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Venezuela Suspends 73 Judges

November 10, 1999

CARACAS, Venezuela (AP) _ Venezuelan authorities on Wednesday suspended 73 judges accused of corruption and incompetence, bringing to nearly 200 the number of judges removed from their posts in a crackdown on the nation’s judicial system.

Officials said 55 judges were suspended for failing to quickly process cases or committing other infractions, while 18 were suspended because of accusations such as taking bribes.

Another nine judges who were previously suspended were reinstated because officials decided the charges were either unfounded or merited disciplinary action that falls short of dismissal, said Manuel Quijada, the head of a special commission that suspended the judges.

The commission was created by a powerful Constitutional Assembly that is writing a new constitution for Venezuela and is dominated by backers of President Hugo Chavez. It also suspended another 122 judges in October. Venezuela has about 1,200 judges.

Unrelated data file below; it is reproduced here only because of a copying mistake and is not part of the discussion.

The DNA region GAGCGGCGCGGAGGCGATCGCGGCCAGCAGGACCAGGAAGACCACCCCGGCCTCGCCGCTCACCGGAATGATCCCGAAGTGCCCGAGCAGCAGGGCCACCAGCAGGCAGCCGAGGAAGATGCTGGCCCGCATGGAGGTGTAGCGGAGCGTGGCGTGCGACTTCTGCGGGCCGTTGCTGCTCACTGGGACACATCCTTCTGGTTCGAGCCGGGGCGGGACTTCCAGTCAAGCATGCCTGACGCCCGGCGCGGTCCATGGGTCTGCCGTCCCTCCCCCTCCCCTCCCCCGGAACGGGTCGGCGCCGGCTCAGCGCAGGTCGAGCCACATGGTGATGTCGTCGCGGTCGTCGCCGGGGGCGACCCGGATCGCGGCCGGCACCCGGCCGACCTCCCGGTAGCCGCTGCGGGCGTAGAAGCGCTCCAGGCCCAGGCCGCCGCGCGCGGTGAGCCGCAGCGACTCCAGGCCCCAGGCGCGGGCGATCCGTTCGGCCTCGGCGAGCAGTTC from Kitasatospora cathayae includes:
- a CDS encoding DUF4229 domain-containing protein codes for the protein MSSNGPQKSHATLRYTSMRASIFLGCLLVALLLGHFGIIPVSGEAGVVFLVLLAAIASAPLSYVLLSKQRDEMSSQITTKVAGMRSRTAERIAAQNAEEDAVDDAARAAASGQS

The oil-rich South American country’s judicial system is widely seen as being wracked with corruption.

Most people believed to have committed crimes are never charged, or else their cases get caught up in interminable red tape. In addition, more than half the nation’s 21,000 inmates have never been tried in court; suspects are jailed in Venezuela immediately even though they haven’t been tried. Payoffs to judges for favorable rulings are common.

Quijada said the long delays were to blame for a recent outbreak of violence in overcrowded jails, which already have long been considered among the most violent in the world.

Officials say they are investigating some 4,000 formal accusations of wrongdoing against judges. Many of the accusations had been gathering dust for as long as 15 years in the offices of the National Judges Council that is supposed to investigate them.

The commission said the suspensions do not automatically mean judges will be permanently barred from the bench. If subsequent investigations show they are innocent, they can resume their duties, Quijada said.

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